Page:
European Union legislation concerning electronic communications media is firmly established as an essential part of the law
in the field in Europe. From relevant provisions of the European Convention of Human Rights and the EC Treaty to numerous
directives, the most recent being the Audiovisual Media Services Directive 2007, a supranational and interrelated regime lays
an extensive groundwork on which practitioners, regulators, and service providers and other enterprises in all EU Member States
Now, for all these and other interested parties, this book supplies the first in-depth commentary on EU
media law, with detailed analysis of all important legislation and court decisions. Leading European lawyers with vast knowledge
and practical experience of media law provide detailed expert commentary on the following:
• the Television without
• the Audiovisual Media Services Directive;
• directives on advertising, on copyright, on e-commerce,
and on electronic communications;
• relevant primary law such as Article 49-55 EC on the freedom to provide services,
the competition and state aid rules of Articles 81, 82, 86, 87, including the merger regulation, and Article 151 on culture;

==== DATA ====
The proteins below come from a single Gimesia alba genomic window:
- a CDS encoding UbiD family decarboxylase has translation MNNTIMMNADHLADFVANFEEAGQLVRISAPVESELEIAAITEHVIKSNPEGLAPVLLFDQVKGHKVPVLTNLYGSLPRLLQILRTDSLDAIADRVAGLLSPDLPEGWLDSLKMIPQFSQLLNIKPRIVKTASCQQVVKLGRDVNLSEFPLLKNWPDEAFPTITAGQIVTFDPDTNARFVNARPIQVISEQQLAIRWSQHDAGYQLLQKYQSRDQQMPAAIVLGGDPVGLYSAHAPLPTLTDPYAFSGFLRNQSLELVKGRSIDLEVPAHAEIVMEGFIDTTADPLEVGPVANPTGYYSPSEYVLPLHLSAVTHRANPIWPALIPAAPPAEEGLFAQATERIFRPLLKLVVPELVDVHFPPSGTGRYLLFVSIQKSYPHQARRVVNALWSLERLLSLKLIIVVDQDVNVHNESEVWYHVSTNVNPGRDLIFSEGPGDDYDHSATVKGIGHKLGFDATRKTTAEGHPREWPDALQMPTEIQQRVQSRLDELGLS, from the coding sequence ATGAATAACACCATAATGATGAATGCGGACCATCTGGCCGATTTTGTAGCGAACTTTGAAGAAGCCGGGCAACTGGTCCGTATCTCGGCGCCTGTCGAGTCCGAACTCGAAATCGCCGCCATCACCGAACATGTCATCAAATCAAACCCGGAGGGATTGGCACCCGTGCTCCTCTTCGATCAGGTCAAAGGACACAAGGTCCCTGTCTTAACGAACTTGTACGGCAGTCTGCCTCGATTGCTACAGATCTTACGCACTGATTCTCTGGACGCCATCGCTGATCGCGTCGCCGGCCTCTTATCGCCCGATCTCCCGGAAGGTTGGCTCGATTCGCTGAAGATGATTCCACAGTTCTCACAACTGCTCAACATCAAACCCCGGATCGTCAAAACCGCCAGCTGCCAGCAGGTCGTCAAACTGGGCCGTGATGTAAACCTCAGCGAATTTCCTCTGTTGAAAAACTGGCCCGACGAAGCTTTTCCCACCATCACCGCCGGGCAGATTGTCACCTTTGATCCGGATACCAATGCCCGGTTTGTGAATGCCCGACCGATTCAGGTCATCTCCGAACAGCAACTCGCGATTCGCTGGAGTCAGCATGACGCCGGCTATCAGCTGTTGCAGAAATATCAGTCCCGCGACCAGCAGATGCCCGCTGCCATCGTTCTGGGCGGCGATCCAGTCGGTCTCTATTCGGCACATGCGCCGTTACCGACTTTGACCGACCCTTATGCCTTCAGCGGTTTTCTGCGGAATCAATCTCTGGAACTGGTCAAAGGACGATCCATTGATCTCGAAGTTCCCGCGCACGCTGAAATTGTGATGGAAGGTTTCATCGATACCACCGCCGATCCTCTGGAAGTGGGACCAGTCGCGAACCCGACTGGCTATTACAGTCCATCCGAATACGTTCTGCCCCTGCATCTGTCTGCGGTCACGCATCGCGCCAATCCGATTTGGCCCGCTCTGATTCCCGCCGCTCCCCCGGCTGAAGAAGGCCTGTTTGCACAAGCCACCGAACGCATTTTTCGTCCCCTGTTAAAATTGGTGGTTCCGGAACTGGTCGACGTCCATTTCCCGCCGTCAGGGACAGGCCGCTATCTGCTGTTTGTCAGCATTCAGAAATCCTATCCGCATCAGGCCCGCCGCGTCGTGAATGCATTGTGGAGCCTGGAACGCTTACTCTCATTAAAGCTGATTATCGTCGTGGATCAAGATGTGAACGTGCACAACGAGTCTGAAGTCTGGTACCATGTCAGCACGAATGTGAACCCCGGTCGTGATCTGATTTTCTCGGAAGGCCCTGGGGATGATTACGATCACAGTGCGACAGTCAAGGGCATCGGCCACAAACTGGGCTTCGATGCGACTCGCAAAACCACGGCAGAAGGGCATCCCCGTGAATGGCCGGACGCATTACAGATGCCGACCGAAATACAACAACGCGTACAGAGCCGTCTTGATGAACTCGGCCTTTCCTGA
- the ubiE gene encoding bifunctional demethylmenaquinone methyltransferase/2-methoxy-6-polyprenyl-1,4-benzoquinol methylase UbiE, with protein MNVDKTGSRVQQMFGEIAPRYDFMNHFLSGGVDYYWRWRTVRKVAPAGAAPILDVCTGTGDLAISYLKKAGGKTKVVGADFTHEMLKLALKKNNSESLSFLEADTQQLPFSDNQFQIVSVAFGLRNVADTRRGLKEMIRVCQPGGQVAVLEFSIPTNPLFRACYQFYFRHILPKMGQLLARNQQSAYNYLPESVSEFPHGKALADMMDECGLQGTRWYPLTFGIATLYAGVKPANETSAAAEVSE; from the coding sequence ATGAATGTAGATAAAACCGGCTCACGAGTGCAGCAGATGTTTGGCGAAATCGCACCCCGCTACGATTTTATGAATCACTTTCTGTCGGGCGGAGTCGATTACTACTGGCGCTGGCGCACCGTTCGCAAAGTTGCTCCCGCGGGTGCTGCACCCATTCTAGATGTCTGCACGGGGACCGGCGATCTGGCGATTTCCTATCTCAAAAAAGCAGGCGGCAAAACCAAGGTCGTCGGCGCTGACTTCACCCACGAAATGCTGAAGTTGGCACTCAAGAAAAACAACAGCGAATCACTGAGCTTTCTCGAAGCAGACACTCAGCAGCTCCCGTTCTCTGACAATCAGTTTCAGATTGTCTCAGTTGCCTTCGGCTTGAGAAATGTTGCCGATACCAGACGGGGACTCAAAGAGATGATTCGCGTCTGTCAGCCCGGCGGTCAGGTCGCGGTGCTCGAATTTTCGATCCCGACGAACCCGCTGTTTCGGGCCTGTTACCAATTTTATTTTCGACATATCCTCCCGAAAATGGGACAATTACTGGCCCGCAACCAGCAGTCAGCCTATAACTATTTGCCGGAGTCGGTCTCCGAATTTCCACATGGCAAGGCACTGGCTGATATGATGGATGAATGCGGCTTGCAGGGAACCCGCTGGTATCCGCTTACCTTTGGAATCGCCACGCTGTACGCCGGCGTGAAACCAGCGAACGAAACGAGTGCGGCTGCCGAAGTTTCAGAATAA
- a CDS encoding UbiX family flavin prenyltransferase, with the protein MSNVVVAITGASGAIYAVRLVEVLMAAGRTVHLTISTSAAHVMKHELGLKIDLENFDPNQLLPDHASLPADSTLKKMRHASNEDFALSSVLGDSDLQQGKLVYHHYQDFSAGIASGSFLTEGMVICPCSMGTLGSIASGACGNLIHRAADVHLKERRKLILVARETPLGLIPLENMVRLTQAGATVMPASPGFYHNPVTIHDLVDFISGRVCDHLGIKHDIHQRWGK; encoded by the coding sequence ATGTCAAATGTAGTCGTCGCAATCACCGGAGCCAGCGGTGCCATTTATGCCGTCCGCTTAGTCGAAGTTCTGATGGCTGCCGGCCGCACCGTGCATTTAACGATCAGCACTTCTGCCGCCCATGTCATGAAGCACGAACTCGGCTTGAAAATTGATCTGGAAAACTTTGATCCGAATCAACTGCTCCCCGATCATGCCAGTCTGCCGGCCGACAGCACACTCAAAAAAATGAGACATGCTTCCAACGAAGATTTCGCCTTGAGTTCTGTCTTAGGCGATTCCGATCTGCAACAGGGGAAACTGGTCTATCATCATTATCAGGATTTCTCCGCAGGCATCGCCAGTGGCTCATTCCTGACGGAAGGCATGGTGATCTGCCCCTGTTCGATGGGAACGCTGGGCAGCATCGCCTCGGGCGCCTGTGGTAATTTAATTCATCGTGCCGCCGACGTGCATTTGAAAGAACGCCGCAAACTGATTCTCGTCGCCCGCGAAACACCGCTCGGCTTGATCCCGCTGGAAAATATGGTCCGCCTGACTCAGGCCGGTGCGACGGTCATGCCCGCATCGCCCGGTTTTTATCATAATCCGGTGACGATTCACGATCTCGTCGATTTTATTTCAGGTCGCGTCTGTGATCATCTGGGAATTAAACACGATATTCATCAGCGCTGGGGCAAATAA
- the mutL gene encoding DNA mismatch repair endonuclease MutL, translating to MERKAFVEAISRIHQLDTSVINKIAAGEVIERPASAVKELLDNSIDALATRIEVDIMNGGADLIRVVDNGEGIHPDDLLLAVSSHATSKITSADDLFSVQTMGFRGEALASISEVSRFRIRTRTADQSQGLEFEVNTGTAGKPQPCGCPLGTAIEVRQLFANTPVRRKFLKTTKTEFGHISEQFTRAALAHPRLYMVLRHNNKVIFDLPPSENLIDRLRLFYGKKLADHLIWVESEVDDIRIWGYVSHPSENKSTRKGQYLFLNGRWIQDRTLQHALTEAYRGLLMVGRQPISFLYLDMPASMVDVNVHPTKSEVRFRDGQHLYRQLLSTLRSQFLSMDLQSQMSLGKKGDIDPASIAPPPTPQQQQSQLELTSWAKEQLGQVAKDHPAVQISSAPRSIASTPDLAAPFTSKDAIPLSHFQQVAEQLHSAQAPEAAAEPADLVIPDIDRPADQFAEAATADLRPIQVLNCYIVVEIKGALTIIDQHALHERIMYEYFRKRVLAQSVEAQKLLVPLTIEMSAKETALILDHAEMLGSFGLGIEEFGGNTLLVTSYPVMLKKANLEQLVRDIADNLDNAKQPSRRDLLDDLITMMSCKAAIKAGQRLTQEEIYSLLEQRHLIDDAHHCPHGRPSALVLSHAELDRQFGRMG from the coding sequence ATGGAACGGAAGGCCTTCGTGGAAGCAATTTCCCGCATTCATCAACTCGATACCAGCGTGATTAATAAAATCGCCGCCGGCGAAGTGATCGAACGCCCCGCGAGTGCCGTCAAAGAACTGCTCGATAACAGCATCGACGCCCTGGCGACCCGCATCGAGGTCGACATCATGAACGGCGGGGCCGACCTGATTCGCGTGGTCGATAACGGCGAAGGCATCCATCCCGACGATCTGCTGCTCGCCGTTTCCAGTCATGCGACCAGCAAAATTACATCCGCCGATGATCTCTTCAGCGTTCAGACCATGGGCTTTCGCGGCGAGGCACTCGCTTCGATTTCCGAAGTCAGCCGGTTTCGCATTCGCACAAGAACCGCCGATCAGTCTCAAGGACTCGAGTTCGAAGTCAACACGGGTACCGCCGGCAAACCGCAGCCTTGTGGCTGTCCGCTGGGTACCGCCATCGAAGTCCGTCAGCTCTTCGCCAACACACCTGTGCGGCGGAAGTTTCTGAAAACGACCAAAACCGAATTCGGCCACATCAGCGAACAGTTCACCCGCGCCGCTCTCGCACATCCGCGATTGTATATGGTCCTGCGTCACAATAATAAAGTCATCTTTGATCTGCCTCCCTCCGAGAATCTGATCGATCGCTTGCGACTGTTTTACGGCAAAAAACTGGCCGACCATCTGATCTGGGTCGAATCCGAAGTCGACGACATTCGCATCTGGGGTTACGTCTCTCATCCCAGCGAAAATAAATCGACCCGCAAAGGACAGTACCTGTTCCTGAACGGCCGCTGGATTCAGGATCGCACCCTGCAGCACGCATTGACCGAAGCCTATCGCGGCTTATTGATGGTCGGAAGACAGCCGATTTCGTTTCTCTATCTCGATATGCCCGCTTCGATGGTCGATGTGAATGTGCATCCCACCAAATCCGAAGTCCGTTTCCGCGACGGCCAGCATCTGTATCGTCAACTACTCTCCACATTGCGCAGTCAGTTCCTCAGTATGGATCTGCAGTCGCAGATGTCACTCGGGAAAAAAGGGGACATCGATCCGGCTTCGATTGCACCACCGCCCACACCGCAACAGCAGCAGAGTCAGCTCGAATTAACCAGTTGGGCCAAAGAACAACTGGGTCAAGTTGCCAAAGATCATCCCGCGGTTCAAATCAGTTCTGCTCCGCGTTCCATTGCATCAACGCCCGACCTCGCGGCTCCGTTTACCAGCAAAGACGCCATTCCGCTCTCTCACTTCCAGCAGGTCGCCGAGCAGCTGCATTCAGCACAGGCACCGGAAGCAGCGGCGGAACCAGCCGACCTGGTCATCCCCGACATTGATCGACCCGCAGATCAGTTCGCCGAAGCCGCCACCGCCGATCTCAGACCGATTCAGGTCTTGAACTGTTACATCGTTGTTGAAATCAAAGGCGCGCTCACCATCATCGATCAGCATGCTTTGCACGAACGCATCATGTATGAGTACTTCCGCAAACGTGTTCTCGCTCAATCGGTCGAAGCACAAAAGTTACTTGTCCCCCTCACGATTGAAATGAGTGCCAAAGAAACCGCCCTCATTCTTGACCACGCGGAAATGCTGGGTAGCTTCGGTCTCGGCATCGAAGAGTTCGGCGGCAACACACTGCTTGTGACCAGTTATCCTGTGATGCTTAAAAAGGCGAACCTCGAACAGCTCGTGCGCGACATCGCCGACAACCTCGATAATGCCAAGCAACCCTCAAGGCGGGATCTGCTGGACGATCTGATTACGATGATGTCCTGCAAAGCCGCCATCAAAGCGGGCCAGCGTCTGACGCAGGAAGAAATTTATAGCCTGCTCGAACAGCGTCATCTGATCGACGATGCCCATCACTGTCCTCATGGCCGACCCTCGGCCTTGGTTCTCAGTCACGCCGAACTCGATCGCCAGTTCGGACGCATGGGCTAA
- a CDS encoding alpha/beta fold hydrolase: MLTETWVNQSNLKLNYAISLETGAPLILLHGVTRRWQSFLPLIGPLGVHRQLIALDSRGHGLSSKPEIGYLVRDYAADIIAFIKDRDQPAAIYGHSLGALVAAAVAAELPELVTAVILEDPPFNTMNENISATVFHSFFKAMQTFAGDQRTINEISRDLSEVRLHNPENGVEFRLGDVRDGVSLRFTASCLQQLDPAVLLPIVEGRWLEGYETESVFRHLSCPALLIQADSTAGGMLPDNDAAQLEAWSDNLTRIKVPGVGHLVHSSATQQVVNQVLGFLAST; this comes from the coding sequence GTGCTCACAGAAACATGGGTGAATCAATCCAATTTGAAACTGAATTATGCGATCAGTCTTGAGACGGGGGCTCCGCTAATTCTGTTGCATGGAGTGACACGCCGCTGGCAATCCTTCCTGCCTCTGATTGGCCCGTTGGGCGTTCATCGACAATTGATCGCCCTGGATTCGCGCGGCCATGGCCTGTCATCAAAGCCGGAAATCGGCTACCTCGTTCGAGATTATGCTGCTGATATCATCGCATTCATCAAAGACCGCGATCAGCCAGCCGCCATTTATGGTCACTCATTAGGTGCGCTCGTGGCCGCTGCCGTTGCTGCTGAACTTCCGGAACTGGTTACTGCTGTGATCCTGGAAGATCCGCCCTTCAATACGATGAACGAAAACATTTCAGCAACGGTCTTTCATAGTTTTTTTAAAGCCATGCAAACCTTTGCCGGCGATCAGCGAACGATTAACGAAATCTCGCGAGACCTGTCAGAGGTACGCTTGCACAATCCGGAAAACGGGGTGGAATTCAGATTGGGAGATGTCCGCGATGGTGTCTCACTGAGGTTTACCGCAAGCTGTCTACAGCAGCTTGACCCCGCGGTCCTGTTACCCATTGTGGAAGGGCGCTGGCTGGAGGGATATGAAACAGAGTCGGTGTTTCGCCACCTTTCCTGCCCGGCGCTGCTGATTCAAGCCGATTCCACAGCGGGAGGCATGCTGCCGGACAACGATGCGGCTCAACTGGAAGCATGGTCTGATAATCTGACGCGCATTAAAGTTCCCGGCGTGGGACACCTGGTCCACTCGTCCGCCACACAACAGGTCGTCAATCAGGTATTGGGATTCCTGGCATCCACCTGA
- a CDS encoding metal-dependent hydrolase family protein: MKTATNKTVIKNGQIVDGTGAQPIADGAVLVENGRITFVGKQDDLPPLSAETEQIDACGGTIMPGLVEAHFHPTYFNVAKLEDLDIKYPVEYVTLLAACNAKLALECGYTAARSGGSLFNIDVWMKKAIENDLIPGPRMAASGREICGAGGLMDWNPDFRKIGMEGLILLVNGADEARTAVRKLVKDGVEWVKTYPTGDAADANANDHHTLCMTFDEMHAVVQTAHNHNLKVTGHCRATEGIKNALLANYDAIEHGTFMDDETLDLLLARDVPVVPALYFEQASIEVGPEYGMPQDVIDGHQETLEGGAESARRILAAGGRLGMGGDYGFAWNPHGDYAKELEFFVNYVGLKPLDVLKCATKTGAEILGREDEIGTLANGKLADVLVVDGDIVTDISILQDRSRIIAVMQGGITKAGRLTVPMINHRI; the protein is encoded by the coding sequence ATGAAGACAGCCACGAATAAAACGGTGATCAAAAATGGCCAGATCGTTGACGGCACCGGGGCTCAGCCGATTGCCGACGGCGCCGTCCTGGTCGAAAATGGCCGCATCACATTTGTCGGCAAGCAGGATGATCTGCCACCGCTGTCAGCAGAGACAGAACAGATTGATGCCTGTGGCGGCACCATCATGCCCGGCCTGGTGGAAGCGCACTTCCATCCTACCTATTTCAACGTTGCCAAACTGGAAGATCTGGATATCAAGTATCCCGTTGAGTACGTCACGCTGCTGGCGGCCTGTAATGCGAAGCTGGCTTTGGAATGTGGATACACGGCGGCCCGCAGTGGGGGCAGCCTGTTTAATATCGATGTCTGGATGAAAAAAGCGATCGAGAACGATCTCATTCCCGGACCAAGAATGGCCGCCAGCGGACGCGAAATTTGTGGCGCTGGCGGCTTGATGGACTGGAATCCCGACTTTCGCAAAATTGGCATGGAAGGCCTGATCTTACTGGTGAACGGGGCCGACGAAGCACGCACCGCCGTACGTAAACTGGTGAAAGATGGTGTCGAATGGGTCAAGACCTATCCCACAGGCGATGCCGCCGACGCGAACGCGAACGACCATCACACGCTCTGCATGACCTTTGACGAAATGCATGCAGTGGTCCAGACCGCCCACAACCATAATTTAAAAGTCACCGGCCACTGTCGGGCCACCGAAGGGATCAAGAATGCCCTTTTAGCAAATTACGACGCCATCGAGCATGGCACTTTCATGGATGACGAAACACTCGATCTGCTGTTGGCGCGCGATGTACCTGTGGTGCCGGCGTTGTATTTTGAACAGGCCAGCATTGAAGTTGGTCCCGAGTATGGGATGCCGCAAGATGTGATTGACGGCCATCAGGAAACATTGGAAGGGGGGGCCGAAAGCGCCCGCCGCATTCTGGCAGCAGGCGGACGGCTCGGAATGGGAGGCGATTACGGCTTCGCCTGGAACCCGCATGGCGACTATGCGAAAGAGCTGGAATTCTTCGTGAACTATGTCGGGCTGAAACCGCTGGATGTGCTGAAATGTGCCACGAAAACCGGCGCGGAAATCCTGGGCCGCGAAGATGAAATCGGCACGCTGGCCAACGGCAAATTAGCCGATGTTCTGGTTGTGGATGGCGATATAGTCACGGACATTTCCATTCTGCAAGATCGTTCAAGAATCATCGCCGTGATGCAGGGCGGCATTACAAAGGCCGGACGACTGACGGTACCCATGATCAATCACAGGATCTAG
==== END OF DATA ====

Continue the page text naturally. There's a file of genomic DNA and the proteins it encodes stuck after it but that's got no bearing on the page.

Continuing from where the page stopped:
• Article 10 of the European Convention on the protection of Human Rights and Fundamental Freedoms.
interprets the law whenever possible article by article, section by section, and concept by concept, with reference to relevant
case law and legal literature as issues arise. Illustrating their reasoning throughout with practical examples, the authors
also take account of anticipated developments and future reforms that are likely to have an impact on the existing legislation.
All texts are structured in paragraphs that are consecutively numbered to enable easy cross-referencing.
national audiovisual media law must be interpreted in the light of primary and secondary European law, the commentary is vital
for the interpretation not only of European media law but of national media regulation as well.
In its analysis not
only of the legal texts themselves, but also of the interrelation between the different laws and regulations, this book will
be welcomed by legal practitioners, the media industry, lobbying groups, lawmakers, regulatory authorities, and broadcasters,
as well as media service providers and academics.
The project of which this book is the result was supported by the
Institute of European Media Law, the Erich Pommer Institut for Media Law and Media Economics, and the Institute for Information
Law of the Law Faculty of the University of Amsterdam.